Talk:Uniform acceleration

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Merge with acceleration[edit]

I think that would be a good idea. Headbomb {ταλκWP Physics: PotW} 06:23, 12 July 2008 (UTC) also


There's a small dispute between two of us about whether or not this should be included in the article or not which could do with some more input. My opinion is that it adds relevant historical context to an article which otherwise consists almost entirely of formulae, and that removing sourced info when the vast majority of the text is unsourced doesn't benefit the article. The counter-view is that it's not really relevant to the topic of uniform acceleration. Anyone got an opinion on this? Alzarian16 (talk) 20:28, 29 November 2010 (UTC)

As I said in the edit summaries of [1] and [2], I think the remark is not really relevant in the context of the section, or even in the article. I also have some doubts about the source (Phil Ball?) at Even if this source is used at Galileo Galilei for a similar statement, this does not really mean that it is reliable. So indeed, comments from a few other contributors would be welcome. DVdm (talk) 21:35, 29 November 2010 (UTC)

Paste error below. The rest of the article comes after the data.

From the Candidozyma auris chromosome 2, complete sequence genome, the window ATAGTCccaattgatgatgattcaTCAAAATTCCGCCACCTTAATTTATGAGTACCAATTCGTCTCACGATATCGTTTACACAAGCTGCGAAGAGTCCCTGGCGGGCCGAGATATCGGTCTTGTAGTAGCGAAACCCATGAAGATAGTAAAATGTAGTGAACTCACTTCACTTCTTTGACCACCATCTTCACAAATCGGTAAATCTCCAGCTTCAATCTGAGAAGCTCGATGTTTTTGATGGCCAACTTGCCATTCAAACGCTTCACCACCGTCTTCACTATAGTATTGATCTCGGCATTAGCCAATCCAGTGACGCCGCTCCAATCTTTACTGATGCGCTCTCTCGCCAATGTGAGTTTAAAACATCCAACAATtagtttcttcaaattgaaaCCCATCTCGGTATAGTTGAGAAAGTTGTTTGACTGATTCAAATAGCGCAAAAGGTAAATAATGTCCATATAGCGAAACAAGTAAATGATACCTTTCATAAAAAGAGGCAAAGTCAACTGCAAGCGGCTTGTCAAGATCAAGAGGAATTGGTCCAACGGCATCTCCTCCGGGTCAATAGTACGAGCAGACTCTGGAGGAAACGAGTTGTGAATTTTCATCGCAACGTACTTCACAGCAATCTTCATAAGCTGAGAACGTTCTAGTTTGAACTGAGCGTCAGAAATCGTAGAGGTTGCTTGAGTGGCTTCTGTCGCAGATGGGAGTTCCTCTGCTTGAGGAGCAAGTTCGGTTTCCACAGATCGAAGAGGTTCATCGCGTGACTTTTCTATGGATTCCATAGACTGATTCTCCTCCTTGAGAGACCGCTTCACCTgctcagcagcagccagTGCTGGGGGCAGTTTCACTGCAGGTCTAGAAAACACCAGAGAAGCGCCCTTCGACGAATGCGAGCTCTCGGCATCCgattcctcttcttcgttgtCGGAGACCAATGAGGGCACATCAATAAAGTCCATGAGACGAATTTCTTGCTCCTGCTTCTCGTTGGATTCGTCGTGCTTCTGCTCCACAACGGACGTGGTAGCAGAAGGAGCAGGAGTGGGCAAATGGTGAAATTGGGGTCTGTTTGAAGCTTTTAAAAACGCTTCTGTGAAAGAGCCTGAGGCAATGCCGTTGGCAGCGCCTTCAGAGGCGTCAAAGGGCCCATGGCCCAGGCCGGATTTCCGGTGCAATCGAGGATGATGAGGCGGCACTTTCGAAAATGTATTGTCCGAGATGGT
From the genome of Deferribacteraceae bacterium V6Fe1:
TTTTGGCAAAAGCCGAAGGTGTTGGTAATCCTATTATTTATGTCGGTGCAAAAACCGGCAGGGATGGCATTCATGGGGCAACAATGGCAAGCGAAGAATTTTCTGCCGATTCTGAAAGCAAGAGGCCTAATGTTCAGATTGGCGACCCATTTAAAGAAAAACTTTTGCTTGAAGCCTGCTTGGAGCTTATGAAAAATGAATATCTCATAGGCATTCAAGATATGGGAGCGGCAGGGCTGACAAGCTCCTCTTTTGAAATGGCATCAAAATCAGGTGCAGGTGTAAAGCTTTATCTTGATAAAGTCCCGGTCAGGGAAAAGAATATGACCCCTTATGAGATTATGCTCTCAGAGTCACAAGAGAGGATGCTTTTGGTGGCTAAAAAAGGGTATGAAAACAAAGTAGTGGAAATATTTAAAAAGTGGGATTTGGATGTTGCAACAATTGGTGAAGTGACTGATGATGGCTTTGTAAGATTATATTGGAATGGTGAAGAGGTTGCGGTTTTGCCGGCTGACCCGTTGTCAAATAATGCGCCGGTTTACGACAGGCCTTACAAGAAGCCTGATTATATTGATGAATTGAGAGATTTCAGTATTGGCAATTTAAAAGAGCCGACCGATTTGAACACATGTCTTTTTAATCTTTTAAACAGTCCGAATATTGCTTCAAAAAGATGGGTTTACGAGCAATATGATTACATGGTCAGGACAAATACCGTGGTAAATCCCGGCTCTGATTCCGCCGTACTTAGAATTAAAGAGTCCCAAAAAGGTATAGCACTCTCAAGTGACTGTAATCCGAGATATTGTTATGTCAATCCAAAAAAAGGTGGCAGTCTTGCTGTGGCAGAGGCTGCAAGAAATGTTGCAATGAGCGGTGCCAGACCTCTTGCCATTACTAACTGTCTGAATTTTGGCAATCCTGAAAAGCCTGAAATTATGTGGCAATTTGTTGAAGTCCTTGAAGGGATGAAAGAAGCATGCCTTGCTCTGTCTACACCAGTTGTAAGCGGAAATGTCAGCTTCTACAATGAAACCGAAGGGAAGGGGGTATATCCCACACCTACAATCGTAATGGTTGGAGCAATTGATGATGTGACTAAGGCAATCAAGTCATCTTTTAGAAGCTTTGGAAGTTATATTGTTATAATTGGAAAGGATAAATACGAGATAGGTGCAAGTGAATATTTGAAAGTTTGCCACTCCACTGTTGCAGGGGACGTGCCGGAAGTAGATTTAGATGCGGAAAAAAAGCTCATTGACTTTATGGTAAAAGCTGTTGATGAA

Looks like no-one's watching. Should we try asking the WikiProjects? Alzarian16 (talk) 11:38, 3 December 2010 (UTC)
You could do that, but you better find a wp:reliable source first. DVdm (talk) 17:21, 3 December 2010 (UTC)
I would consider India's second largest newspaper to be reliable, especially when the only other source used in the entire article is a school textbook. But if we can't agree on that source being reliable, how about this one? Or, if you'll AGF an offline source, Sharratt, Michael (1994). Galileo: Decisive Innovator. Cambridge: Cambridge University Press. ISBN 0-521-56671-1. . All of those give the same account. Alzarian16 (talk) 17:49, 3 December 2010 (UTC)
Leaving the relevance and notability of the remark aside for a while, newspapers are generally not considered to be reliable sources for scientific topics. This one talks about "Philosophers recently dropped objects" and "a professor of Greek at the University of Pisa, who led the study" etc. This source does not say that "many historians state...". It just says that a few amateurs did some sloppy experiment. What is said on which page of Sharratt's book? DVdm (talk) 19:19, 3 December 2010 (UTC)